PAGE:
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Japan Earthquake Nuclear Fears

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Tokyo Notes

Japan Earthquake Nuclear Fears

Officials battle to prevent radiation leaks at two nuclear power plants after a catastrophic earthquake and tsunami.

Already reeling from a devastating earthquake and tsunami, Japan is now battling to prevent a third disaster in the shape of a nuclear leak. Workers at two nuclear plants in Fukushima are currently trying to reduce pressure, and the government has warned of a possible radiation leak. Kyodo News has quoted a Tokyo Electric Power Co. official as saying that they were having problems opening a valve to release pressure at the company's Daiichi reactor. Prime Minister Naoto Kan has ordered an evacuation within a 10-kilometre radius of the two plants.

In its latest update, AP reports that residents within an about 20-kilometre radius have been advised to stay indoors. The International Atomic Energy Agency has reportedly said that diesel generators that would normally keep cooling systems running at the Daiichi plant had been disabled by tsunami flooding.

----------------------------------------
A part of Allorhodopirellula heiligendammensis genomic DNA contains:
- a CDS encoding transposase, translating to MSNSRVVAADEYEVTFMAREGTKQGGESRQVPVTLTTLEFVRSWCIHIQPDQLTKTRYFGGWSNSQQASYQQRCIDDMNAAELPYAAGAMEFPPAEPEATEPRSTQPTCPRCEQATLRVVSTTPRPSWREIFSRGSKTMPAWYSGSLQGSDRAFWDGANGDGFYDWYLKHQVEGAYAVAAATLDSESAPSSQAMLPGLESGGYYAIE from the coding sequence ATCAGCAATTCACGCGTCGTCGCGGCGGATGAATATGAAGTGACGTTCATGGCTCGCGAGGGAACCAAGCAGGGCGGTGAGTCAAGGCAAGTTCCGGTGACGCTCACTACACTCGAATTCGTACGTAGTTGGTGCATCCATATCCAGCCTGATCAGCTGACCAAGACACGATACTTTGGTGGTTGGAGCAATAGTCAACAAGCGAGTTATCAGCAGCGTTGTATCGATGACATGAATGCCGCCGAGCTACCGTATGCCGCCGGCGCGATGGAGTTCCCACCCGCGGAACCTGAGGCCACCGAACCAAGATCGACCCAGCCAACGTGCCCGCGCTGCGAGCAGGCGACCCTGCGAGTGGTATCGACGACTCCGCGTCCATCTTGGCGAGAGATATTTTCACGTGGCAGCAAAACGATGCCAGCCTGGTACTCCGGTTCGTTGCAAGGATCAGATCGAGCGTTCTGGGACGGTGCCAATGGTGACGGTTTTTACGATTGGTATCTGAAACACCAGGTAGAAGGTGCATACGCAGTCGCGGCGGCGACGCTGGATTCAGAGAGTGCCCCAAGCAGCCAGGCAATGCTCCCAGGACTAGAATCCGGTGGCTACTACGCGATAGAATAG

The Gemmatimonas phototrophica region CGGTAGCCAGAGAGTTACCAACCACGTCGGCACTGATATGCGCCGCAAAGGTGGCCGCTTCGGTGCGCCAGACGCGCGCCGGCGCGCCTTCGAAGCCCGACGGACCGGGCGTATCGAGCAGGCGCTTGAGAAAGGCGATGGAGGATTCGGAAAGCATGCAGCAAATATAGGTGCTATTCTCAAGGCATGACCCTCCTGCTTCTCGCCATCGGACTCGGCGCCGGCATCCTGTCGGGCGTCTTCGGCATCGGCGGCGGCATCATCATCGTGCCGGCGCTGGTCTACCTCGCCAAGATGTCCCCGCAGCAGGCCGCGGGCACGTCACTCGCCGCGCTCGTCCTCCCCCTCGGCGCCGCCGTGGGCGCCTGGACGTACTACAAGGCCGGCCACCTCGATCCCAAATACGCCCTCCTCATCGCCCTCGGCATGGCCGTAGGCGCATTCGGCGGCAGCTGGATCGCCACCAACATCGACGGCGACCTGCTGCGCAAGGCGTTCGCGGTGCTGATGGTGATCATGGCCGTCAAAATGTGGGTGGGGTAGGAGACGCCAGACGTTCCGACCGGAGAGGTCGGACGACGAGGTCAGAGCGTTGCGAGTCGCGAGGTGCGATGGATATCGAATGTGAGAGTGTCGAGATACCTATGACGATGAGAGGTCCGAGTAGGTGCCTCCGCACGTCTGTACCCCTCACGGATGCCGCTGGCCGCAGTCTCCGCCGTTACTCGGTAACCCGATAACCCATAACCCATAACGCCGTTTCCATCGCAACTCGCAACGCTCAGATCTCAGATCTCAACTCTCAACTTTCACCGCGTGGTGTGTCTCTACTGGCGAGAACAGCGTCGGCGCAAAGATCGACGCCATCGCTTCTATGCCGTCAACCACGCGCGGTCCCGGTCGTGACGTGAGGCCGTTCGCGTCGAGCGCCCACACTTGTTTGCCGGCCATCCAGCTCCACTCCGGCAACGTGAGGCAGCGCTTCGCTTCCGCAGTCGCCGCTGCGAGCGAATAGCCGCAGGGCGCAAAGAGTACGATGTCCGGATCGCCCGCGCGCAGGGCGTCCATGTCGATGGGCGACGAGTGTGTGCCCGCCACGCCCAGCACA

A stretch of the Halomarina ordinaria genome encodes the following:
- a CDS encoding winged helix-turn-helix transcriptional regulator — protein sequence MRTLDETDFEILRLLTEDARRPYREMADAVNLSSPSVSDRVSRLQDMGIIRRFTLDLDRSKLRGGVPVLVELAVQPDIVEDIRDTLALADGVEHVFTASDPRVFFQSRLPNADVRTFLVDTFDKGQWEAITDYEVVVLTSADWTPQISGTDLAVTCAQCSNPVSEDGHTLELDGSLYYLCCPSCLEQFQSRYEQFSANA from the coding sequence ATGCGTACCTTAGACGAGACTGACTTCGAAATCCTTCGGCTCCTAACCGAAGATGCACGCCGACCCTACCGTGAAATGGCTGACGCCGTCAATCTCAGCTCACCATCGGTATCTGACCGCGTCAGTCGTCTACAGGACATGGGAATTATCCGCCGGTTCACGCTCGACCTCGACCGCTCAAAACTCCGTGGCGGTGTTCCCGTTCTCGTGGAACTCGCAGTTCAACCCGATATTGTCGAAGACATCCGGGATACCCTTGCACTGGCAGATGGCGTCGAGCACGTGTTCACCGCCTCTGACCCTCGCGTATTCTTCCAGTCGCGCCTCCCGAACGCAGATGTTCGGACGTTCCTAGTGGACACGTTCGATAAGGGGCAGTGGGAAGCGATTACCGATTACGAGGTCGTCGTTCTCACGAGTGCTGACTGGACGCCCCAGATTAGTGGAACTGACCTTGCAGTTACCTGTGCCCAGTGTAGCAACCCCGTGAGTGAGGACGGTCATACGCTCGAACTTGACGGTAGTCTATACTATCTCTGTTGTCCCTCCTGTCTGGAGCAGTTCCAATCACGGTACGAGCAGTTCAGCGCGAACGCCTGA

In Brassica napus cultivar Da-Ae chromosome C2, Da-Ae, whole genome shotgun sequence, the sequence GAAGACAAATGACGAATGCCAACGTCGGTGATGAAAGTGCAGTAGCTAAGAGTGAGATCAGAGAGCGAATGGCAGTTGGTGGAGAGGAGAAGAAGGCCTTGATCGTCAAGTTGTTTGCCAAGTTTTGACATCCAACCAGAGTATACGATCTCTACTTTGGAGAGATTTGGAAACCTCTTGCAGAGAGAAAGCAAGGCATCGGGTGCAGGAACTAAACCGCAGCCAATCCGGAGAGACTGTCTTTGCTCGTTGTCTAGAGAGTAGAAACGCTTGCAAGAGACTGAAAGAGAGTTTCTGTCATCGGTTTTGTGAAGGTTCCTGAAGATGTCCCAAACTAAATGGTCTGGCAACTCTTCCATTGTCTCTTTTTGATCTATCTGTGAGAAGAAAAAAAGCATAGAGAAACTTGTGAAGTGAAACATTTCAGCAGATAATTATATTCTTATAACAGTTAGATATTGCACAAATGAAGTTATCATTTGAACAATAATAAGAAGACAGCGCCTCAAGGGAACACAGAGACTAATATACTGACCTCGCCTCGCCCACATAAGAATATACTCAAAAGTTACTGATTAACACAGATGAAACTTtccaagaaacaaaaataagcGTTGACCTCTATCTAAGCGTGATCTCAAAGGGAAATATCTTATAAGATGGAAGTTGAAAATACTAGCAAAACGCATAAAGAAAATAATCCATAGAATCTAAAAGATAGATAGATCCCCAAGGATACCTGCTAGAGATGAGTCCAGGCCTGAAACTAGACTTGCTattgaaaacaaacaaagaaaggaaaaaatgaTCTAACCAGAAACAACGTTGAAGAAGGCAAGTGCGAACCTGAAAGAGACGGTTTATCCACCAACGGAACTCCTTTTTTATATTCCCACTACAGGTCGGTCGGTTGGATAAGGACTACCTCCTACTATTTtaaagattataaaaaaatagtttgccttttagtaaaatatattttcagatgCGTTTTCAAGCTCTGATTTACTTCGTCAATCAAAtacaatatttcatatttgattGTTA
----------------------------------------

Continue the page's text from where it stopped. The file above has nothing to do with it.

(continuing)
According to AP: ‘Defense Ministry official Ippo Maeyama said that dozens of troops trained for chemical disasters had been dispatched to the plant in case of a radiation leak, along with four vehicles designed for use in atomic, biological and chemical warfare.

‘If temperatures inside the reactor were to keep rising to more than 2,000 degrees Fahrenheit, it could set off a chemical reaction that begins to make brittle the metallic zirconium that sheathes the radioactive uranium fuel.

‘That reaction releases hydrogen, which can explode when cooling water finally floods back into the reactor. That was a concern for a time during the 1979 Three Mile Island reactor accident in Pennsylvania.’

The death toll from the quake and tsunami has already reached 500, according to the National Police Agency, although most estimates suggest it will soon top 1000.

Bloomberg reported that the country has mobilized 8000 troops from its Self-Defence Forces, as well as 300 planes. Offers of help have poured into the country from overseas, including from Australia, China, New Zealand and the United States. Chief Cabinet Secretary Yukio Edano said that the Japanese government had also requested assistance from US military based in Japan.

Bloomberg reported: ‘In Washington, US President Barack Obama said he was “heartbroken” over “a potentially catastrophic disaster” and called Kan to offer “whatever assistance is needed.” Several vessels in the US fleet are being repositioned to eastern Japan to assist if needed, said Lieutenant Commander Justin Cole, a Navy spokesman.’